All the President's Men
1976, 138 min.
A Robert Redford-Alan J. Pakula Film
Warner Bros.

Dustin Hoffman (Carl Bernstein), Robert Redford (Bob Woodward), Jack Warden (Harry Rosenfeld), Hal Holbrook (Deep Throat), Jane Alexander (Bookkeeper), Ned Beatty (Dardis), Martin Balsam (Howard Simons), Jason Robards (Ben Bradlee), Meredith Baxter (Debbie Sloan), Stephen Collins (Hugh Sloan, Jr.), Penny Fuller (Sally Aiken), John McMartin (Foreign Editor), Robert Walden (Donald Segretti), Frank Wills (Frank Wills), F. Murray Abraham, Anthony Mannino, Lelan Smith (Arresting Officers), David Arkin (Bachinski), Henry Calvert (Barker), Dominic Chianese (Martinez), Bryan E. Clark (Arguing Attorney), Nicholas Coster (Markham), Lindsay Ann Crouse (Kay), Valerie Curtin (Miss Milland), Gene Dynarski (Court Clerk), Nate Esformes (Gonzales), Ron Hale (Sturgis), Richard Herd (James McCord), Polly Holiday (Dardis'Secretary), James Karen (Hugh Sloan's Lawyer), Paul Lambert (National Editor), Frank Latimore (Judge), Gene Lindsey (Baldwin), Allyn Ann McLerie (Carolyn Abbott), James Murtaugh (Library Clerk), John O'Leary, George Wyner (Attorneys), Jess Osuna (FBI Man), Neva Patterson (Angry CRP Woman), George Pentecost (George), Penny Peyser (Sharon Lyons), Joshua Shelley (Al Lewis), Sloane Shelton (Bookkeeper's Sister), Jaye Stewart (Male Librarian), Ralph Williams (Ray Steuben), Leroy Aarons (Financial Editor), Carol Cogin and Shwan Shea (News Aides)

Prod Walter Coblenz; Dir Alan J. Paukula; Scr Wiliam Goldman (based on the book by Carl Bernstein and Bob Woodward); Dir of Photog Gordon Willis (Technicolor); Music David Shire; Editor Robert L. Wolfe; Prod Des George Jenkins; Set dec George Gaines; Sound Arthur Piatadosi, Les Fresholtz, Dick Alexander and Jim Webb Makeup Gary Liddiard; Costumes Barney Pollack

Genre: Drama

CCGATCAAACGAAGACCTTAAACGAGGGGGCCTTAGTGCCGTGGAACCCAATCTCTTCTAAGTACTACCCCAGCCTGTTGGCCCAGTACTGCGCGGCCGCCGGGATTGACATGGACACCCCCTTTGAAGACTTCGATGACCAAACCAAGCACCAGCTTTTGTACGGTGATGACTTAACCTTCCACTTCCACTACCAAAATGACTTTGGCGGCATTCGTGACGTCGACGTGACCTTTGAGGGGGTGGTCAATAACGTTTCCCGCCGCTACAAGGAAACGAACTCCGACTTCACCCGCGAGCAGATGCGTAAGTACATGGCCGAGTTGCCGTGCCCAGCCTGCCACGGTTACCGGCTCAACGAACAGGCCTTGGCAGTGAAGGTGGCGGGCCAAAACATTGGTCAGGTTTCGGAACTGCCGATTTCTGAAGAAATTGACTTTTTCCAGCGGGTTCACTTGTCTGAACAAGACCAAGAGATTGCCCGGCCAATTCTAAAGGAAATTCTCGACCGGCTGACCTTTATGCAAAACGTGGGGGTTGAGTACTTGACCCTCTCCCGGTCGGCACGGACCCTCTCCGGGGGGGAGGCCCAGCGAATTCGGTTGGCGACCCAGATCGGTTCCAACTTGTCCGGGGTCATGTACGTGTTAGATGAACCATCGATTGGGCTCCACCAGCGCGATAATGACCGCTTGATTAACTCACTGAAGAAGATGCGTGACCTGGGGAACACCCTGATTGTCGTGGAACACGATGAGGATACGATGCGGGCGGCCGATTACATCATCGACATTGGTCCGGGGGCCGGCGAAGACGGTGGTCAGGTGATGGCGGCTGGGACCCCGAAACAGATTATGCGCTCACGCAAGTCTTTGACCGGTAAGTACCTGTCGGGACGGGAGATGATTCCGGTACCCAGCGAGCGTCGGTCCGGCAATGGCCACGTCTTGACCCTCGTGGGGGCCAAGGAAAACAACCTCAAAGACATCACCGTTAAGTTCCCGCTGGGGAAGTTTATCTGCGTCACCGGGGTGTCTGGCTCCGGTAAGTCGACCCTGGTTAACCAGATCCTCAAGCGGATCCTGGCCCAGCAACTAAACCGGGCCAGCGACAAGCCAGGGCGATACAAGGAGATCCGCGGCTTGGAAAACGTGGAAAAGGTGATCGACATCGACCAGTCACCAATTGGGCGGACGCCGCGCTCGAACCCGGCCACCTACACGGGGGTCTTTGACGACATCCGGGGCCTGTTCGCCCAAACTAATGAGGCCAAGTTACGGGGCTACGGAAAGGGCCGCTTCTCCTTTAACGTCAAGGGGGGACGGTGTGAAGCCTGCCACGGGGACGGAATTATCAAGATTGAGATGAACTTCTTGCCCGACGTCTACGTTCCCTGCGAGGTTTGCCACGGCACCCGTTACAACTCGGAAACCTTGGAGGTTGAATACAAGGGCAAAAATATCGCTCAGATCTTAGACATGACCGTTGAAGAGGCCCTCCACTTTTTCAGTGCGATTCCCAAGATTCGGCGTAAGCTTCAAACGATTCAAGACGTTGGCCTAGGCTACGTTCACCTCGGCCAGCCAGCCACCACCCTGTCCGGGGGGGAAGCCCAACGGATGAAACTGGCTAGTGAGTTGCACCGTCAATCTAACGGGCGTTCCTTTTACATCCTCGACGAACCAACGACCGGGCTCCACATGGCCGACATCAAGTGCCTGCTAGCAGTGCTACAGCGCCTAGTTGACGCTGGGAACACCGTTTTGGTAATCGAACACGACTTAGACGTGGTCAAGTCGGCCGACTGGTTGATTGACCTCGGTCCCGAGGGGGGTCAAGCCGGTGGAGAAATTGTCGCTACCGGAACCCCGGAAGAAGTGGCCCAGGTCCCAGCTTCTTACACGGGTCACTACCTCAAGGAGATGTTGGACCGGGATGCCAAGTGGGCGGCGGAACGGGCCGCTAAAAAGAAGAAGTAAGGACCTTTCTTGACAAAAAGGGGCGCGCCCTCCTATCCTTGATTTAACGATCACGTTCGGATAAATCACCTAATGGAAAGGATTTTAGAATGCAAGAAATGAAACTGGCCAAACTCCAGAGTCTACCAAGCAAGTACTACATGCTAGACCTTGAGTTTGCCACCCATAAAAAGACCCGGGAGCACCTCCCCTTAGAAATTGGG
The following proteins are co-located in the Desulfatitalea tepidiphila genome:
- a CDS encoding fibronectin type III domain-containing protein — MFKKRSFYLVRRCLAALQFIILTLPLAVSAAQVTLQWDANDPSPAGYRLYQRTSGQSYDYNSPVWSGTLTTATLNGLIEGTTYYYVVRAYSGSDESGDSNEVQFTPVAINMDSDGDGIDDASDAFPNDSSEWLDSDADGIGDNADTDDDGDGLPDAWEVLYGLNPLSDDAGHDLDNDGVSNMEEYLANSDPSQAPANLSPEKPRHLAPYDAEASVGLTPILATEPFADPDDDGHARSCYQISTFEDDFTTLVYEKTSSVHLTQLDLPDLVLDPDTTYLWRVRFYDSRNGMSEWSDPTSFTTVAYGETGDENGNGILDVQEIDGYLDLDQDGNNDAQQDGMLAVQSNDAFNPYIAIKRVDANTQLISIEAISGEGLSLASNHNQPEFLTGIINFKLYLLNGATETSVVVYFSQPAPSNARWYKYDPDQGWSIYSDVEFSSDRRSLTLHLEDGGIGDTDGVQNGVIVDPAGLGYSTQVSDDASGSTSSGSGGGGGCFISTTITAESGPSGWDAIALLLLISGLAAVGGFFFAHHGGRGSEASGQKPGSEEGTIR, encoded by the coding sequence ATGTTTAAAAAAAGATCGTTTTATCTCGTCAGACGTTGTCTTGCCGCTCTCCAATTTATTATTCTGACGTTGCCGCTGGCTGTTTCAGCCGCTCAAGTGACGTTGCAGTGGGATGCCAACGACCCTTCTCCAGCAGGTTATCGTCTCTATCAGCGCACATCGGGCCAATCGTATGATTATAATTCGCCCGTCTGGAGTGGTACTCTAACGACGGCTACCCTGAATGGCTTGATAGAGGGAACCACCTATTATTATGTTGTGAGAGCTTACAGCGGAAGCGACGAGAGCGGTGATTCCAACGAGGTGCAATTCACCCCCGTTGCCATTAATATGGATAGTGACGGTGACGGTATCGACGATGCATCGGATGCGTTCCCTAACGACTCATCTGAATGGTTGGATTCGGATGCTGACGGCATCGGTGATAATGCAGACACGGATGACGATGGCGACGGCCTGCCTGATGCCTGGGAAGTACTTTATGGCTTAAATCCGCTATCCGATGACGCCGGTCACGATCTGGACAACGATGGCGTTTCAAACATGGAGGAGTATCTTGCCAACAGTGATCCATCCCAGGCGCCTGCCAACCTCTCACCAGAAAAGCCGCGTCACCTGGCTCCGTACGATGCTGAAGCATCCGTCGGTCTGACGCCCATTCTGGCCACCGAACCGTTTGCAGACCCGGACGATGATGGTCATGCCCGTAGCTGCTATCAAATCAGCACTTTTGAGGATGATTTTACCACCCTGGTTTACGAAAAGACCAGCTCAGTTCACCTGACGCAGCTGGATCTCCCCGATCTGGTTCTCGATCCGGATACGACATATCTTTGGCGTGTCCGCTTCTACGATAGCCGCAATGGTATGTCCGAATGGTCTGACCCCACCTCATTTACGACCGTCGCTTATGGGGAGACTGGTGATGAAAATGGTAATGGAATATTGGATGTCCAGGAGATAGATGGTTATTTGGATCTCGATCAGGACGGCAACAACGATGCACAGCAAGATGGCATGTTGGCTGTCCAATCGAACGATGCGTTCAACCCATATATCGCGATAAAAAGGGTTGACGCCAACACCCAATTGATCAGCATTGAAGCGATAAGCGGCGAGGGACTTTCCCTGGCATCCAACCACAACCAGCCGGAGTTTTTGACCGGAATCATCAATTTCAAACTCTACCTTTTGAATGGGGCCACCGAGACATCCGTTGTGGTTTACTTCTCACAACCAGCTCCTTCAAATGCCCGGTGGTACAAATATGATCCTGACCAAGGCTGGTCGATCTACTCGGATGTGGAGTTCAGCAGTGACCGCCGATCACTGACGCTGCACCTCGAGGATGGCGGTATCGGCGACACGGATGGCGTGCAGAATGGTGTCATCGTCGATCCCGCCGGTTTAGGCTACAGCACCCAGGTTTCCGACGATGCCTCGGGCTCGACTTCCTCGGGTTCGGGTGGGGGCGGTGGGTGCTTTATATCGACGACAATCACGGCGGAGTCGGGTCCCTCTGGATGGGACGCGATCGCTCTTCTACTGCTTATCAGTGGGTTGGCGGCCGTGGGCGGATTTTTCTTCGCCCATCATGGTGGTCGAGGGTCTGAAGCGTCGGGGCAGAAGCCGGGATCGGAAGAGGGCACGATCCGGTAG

Summary: On the night of June 17th, 1972, five men carrying sophisticated bugging equipment are detected and trapped while breaking into the National Democratic Headquarters in Washington D.C.'s Watergate complex. Covering their arraignment in court, Bob Woodward, a fledgling reporter for the Washington Post, is taken aback by two observations: the men have their own counsel, and one of them (James McCord) is recently retired from the CIA. As Woodward types his story for the newspaper's metropolitan editor, Harry Rosenfeld, he is irritated by the meddling of another reporter, the ambitious although more experienced Carl Bernstein. After learning that an address book belonging to one of the burglars contained the name Howard Hunt--an associate of Charles Colson, special counsel to President Richard Nixon--Woodward discovers that Hunt was also with the CIA. As interest in the story mounts, managing editor Howard Simons suspects there may be a link to the White House and wants to assign veteran reporters to the case. But when Rosenfeld defends his two rookies, Woodward suppresses his annoyance at Bernstein's interference and reluctantly consents to share the assignment. Contacting an important government official he met socially, Woodward has a clandestine meeting with the man in a deserted subterranean garage. Once Woodward has sworn never to reveal his source, he relates what he already knows, including the fact that the burglars have $25,000 for legal fees. Promising to keep Woodward on a straight path by confirming his suspicions, but refusing to volunteer information, the man advises Woodward to "follow the money." At the burglars' base in Miami, Bernstein learns from an intermediary named Dardis that checks were issued to Kenneth H. Dahlberg, midwestern finance officer for the Committee to Re-Elect the President (CRP or CREEP). During two phone conversations with Dahlberg, Woodward is informed that the $25,000 went to Maurice Stans, the National Chairman of CRP. Woodward and Bernstein, now dubbed "Woodstein," decide they must determine how the money got from Stans to the burglars; advised by Woodward's contact, now dubbed "Deep Throat," that CRP has a slush fund in the hundreds of thousands, the two reporters use a Washington Post employee to get a list of all the people who worked at CRP. Though they are met with an almost total lack of cooperation, they do get a former bookkeeper to admit to the existence of a secret fund administered by former Attorney General John Mitchell. The bookkeeper confesses that everyone (herself included) is worried, that "it's all so rotten," and that she cares only for onetime CRP treasurer Hugh Sloan, who quit under pressure from his pregnant wife. When Bernstein wonders aloud if Sloan is being set up as a fall guy, the bookkeeper says, "if you guys could get Mitchell, that would be beautiful." As Woodstein continue to investigate, the Post's executive editor Ben Bradlee—despite grave reservations— runs their articles, but insists on more facts. Knowing that one function of the secret fund was to discredit political opponents, the reporters contact Donald Segretti, who readily admits he composed racist letters supposedly written by Senator Edmund S. Muskie. But Deep Throat tells Woodward not to concentrate on Segretti ("Don't you understand what you're on to?"), implying that the link goes even higher than Mitchell. Assuming the reference is to senior Presidential adviser H.R. (Bob) Haldeman, the reporters confront Sloan, who says he would have "no problem" if they named Haldeman. But Bradlee is disturbed at the prospect of attacking in print the "second most powerful man in America," and demands further confirmation. When that support comes from a highly-placed individual with the Justice Department, Bradlee decides to "go" with the story. On the following day, however, Sloan denies on television that he named Haldeman. Bradlee decides to "stand by the boys" and not do a retraction. Desperate, Woodward meets with Deep Throat, to be told that he shot too high too fast. Losing his temper, Woodward says he's tired of game-playing and wants facts, not hints. Yielding to the emotional appeal, Deep Throat confirms that the calculated guess at Haldeman was correct, that the coverup involved everyone and led everywhere--the CIA, FBI, the Justice Department--but warns Woodward that his life, as well as Bernstein's, could be in jeopardy. When Sloan later admits he wanted to mention Haldeman to a Grand Jury investigating Watergate but didn't simply because he was never asked about Haldeman, Woodward and Bernstein continue to pursue their story—even as Nixon is sworn in for his second term. But in the days to come, the Woodstein stories are verified, the accused plead guilty, sentences are passed--and, on August 9th, 1974, Richard Nixon resigns from the office of President.—Film Facts, 1976